Most copper is used in electrical equipment such as wiring and motors. This is because it conducts both heat and electricity very well, and can be drawn into wires. It also has uses in construction (for example roofing and plumbing), and industrial machinery (such as heat exchangers).
Copper is a chemical element with the symbol Cu (from Latin: cuprum) and atomic number 29. It is a soft, malleable, and ductile metal with very high thermal and electrical conductivity. A freshly exposed surface of pure copper has a pinkish-orange colour.
Today copper, because it is such a good conductor of electricity, is used in electrical generators and motors for electrical wiring and in electronic goods, such as radios and TVs. Copper also conducts heat well, so it is used in motor vehicle radiators, air-conditioners and home heating systems.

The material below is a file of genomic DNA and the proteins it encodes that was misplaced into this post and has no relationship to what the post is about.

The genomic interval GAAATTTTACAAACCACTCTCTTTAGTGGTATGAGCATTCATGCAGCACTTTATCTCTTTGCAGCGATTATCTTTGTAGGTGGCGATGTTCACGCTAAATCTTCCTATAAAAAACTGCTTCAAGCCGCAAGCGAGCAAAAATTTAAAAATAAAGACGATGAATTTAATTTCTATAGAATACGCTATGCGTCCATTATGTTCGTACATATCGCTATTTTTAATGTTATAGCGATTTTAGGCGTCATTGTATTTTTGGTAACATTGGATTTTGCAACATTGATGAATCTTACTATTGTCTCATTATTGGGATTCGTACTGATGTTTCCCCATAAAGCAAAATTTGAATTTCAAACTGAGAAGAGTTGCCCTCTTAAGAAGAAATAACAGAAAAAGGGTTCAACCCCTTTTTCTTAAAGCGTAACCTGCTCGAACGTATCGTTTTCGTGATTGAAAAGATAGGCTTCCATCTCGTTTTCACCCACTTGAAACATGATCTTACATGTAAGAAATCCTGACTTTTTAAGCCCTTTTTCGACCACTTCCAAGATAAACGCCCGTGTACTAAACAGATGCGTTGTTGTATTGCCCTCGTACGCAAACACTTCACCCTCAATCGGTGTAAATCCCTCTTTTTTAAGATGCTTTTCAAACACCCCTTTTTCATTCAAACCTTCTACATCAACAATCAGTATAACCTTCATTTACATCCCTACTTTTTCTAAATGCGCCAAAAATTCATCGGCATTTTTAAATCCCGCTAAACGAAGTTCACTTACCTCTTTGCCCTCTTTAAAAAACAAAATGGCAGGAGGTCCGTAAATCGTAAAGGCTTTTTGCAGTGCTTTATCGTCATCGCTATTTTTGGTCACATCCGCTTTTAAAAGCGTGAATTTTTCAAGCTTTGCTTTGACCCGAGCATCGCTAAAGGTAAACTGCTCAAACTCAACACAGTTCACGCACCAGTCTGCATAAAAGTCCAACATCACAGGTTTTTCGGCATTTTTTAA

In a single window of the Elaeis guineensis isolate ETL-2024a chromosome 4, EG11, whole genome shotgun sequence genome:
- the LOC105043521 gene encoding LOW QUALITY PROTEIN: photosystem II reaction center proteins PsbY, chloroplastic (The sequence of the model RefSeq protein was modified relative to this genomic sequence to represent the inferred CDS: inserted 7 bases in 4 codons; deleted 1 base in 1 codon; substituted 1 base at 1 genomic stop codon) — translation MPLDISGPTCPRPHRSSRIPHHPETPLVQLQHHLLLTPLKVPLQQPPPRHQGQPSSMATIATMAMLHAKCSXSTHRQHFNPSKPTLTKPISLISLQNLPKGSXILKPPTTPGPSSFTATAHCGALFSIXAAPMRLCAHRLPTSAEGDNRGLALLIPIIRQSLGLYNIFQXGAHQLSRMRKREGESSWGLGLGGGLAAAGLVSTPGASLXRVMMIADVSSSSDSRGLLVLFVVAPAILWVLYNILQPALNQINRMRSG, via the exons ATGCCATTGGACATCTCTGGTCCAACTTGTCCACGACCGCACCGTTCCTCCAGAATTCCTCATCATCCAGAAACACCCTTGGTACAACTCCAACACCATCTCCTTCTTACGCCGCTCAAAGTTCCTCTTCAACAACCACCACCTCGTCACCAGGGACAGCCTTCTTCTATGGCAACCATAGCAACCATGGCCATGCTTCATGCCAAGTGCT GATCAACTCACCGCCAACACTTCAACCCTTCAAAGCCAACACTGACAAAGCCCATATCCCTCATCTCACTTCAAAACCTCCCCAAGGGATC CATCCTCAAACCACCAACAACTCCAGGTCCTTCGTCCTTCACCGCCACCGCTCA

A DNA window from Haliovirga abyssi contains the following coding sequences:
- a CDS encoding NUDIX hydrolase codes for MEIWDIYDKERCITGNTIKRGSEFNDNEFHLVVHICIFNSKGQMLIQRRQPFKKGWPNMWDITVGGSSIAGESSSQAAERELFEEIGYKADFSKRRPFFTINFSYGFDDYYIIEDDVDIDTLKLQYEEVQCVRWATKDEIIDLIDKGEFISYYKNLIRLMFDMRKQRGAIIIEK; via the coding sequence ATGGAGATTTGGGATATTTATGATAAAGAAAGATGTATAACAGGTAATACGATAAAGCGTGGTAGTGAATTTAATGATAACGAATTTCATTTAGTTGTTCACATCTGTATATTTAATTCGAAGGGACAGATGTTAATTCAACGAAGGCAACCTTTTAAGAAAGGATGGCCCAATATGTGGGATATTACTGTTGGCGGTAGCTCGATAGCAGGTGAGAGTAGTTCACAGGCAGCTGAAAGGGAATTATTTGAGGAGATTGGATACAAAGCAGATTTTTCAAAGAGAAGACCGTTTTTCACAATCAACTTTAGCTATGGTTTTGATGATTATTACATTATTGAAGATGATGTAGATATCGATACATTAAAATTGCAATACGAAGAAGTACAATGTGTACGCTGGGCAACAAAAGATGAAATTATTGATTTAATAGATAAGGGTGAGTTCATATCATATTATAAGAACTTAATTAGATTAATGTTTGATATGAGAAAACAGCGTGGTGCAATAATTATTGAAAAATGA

It helps your body make red blood cells and keeps nerve cells and your immune system healthy. It also helps form collagen, a key part of bones and connective tissue. Copper may also act as an antioxidant, reducing free radicals that can damage cells and DNA. Copper helps the body absorb iron.
It is commonly used to produce a wide variety of products, including electrical wire, cooking pots and pans, pipes and tubes, automobile radiators, and many others. Copper is also used as a pigment and preservative for paper, paint, textiles, and wood.
From the smallest device to the largest factory equipment, copper is one of the essential materials that make our world work. Demand for copper is rising exponentially. New industries, urbanisation, construction booms and billions of electronic devices all rely on copper.
Things copper is used for.